are an important aspect in understanding motion
identify that a moving object possesses kinetic energy and that work
done on that object can increase that energy

Energy can be defines as the capacity to do work. It is a scalar quantity.?

Work is done when an object moves in the direction of a force applied to it. The
amount of work done is the product of the magnitude of the force and the
displacement of the object in the direction of the force. Work is a scalar quantity.
Some characteristics of energy:

All matter possesses energy

Energy can take many different forms such as light, sound, thermal, kinetic,
gravitational potential, chemical, nuclear etc.
Energy can be stored, transferred to other matter, or transformed from one
form to another. Some transformations can be heard, seen, felt, smelt or
It is possible to measure the quantity of energy transferred or transformed.

Energy can be transferred to or from matter in several different ways.

Energy can transferred by:

Emission or absorption of electromagnetic or nuclear radiation

Heating / cooling of an object or substance as a result of a temperance
The action of a force on an object resulting in movement.

The transfer of energy by the action of a force is called mechanical energy transfer.
W = Fs
F is the magnitude of the force.
s is the displacement in the direction of the force.
The standard SI unit of work is a joule (J)
Kinetic energy is the energy associated with the movement of an object.
m = mass
v = velocity

Any moving object possesses kinetic energy, and work done on that moving
object will increase the kinetic energy of that object.
Note: the kinetic energy of a moving vehicle cannot be created it must be
transferred from another object or transformed from another form of energy.


describe the energy transformations that occur in collisions

When objects collide most of their kinetic energy is transformed into other forms of
energy. These forms include:
Potential energy of deformation. This is the energy stored in an object as
a result of changing its shape. Sometimes that potential energy of deformation can
be easily transformed back into other forms when the object returns to its original
Sound energy. Sound energy is transmitted through the air as a result of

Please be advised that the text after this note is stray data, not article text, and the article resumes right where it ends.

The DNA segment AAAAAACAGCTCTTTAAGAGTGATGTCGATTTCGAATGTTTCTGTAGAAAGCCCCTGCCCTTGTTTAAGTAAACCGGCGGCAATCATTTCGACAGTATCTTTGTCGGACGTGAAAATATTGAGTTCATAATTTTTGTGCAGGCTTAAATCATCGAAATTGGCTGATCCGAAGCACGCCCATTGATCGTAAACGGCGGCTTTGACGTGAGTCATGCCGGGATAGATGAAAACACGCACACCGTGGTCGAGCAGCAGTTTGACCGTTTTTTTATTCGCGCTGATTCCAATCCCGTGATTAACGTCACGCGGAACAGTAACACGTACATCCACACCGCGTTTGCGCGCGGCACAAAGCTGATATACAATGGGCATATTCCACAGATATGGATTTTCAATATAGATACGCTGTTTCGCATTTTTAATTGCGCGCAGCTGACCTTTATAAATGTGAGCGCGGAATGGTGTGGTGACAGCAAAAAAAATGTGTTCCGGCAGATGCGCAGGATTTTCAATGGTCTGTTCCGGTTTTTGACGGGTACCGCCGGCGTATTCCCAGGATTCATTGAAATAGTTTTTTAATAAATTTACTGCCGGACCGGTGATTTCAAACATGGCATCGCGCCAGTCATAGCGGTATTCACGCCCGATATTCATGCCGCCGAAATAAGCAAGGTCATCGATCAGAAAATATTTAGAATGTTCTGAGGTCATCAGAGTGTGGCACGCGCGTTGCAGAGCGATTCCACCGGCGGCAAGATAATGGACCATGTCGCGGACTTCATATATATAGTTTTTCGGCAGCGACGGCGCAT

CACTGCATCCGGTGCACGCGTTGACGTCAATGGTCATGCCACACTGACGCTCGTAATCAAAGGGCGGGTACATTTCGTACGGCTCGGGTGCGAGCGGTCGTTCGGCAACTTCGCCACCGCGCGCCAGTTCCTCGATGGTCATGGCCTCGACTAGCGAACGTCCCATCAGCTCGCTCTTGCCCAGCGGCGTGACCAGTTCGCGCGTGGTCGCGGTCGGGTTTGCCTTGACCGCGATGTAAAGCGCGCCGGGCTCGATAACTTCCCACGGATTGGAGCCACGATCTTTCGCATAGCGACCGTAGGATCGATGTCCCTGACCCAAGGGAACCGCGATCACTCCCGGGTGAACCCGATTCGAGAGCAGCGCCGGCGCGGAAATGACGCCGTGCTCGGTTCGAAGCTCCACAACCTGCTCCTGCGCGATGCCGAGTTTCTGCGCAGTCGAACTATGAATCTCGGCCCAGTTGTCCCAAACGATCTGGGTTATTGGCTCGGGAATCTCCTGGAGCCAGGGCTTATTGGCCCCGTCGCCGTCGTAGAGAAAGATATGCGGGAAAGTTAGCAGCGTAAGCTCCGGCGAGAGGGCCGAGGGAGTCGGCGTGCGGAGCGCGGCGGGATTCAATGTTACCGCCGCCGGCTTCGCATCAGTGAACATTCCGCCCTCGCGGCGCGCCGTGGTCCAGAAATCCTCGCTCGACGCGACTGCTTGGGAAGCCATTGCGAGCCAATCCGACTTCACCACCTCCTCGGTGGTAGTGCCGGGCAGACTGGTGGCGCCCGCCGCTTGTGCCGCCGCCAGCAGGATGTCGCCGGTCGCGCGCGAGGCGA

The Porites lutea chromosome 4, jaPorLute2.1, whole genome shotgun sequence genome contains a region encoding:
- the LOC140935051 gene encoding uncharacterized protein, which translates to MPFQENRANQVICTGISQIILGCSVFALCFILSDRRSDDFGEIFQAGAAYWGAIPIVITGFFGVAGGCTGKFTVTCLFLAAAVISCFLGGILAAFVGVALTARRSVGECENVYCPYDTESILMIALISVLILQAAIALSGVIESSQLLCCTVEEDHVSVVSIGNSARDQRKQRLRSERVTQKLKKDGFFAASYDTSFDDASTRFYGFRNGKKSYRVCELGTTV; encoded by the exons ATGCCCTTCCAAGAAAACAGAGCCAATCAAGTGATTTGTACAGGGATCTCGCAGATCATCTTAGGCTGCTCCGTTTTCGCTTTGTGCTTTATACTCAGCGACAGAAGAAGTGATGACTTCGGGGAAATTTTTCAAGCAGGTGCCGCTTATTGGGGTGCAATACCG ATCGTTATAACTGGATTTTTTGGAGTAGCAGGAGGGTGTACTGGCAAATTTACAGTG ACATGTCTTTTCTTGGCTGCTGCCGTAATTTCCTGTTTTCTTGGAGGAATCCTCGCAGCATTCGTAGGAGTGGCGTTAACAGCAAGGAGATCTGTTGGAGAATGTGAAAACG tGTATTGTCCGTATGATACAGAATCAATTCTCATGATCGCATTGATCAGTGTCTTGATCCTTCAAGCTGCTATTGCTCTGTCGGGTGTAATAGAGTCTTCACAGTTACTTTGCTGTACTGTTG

vibrating particles. When a vehicle collides with an object of another vehicle, some of
its kinetic energy is transferred to the surrounding air, causing rapid vibrations.
Thermal energy. Thermal energy is the enrgy that a substance posseses as
a result of the random movement within them. The vehicle, air, road become heated
during a collision.

define the law of conservation of energy

Energy cannot be created or destroyed but it can be transformed from one

form to another.


5. Safety devices are utilized to reduce the effects of changing momentum

define the inertia of a vehicle as its tendency to remain in uniform

motion or at rest

Inertia is the tendency of an object to resist a change in its motion. Inertia is not a
force; it is a property of all objects. The inertia of an objects depends only on its
mass. Inertia of a vehicle is its tendency to remain at a uniform motion. That is why
in collisions, a persons inertia can be a serious problem.
When a passenger in a fast-moving car is suddenly stopped, the passenger would
continue to move at a high seed until a non-zero force stopped you. Your inertia
would resist the change in motion.

discuss reasons why Newtons First Law of Motion is not apparent in

many real world situations

Newtons first law is not apparent in everyday situations as there are usually many
external forces acting upon objects on the Earths surface. It can be observed to
some degree, however, when a car is unable to change its velocity on an icy surface,
or when an object travels through space.

assess the reasons for the introduction of low speed zones in built-up
areas and the addition of air bags and crumple zones to vehicles with
respect to the concepts of impulse and momentum

1) Seat Belts
A seat belt is a safety harness designed to secure the occupant of a vehicle against
harmful movement that may result from a collision. As part of an overall occupant